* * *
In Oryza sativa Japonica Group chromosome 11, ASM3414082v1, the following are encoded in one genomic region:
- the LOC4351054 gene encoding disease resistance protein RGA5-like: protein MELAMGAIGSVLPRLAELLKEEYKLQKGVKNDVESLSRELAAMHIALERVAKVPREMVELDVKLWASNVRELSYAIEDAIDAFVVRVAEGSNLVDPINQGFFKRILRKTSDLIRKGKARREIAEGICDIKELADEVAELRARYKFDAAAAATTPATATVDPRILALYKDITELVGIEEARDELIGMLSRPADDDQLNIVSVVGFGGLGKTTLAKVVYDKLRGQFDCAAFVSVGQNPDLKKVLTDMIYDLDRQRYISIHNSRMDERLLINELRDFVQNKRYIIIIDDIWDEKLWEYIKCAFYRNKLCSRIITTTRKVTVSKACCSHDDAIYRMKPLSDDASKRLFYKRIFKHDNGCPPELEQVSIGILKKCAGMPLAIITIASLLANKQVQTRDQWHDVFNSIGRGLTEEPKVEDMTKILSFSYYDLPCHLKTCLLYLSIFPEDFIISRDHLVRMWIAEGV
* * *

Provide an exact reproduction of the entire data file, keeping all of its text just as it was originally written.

In Oryza sativa Japonica Group chromosome 11, ASM3414082v1, the following are encoded in one genomic region:
- the LOC4351054 gene encoding disease resistance protein RGA5-like: protein MELAMGAIGSVLPRLAELLKEEYKLQKGVKNDVESLSRELAAMHIALERVAKVPREMVELDVKLWASNVRELSYAIEDAIDAFVVRVAEGSNLVDPINQGFFKRILRKTSDLIRKGKARREIAEGICDIKELADEVAELRARYKFDAAAAATTPATATVDPRILALYKDITELVGIEEARDELIGMLSRPADDDQLNIVSVVGFGGLGKTTLAKVVYDKLRGQFDCAAFVSVGQNPDLKKVLTDMIYDLDRQRYISIHNSRMDERLLINELRDFVQNKRYIIIIDDIWDEKLWEYIKCAFYRNKLCSRIITTTRKVTVSKACCSHDDAIYRMKPLSDDASKRLFYKRIFKHDNGCPPELEQVSIGILKKCAGMPLAIITIASLLANKQVQTRDQWHDVFNSIGRGLTEEPKVEDMTKILSFSYYDLPCHLKTCLLYLSIFPEDFIISRDHLVRMWIAEGV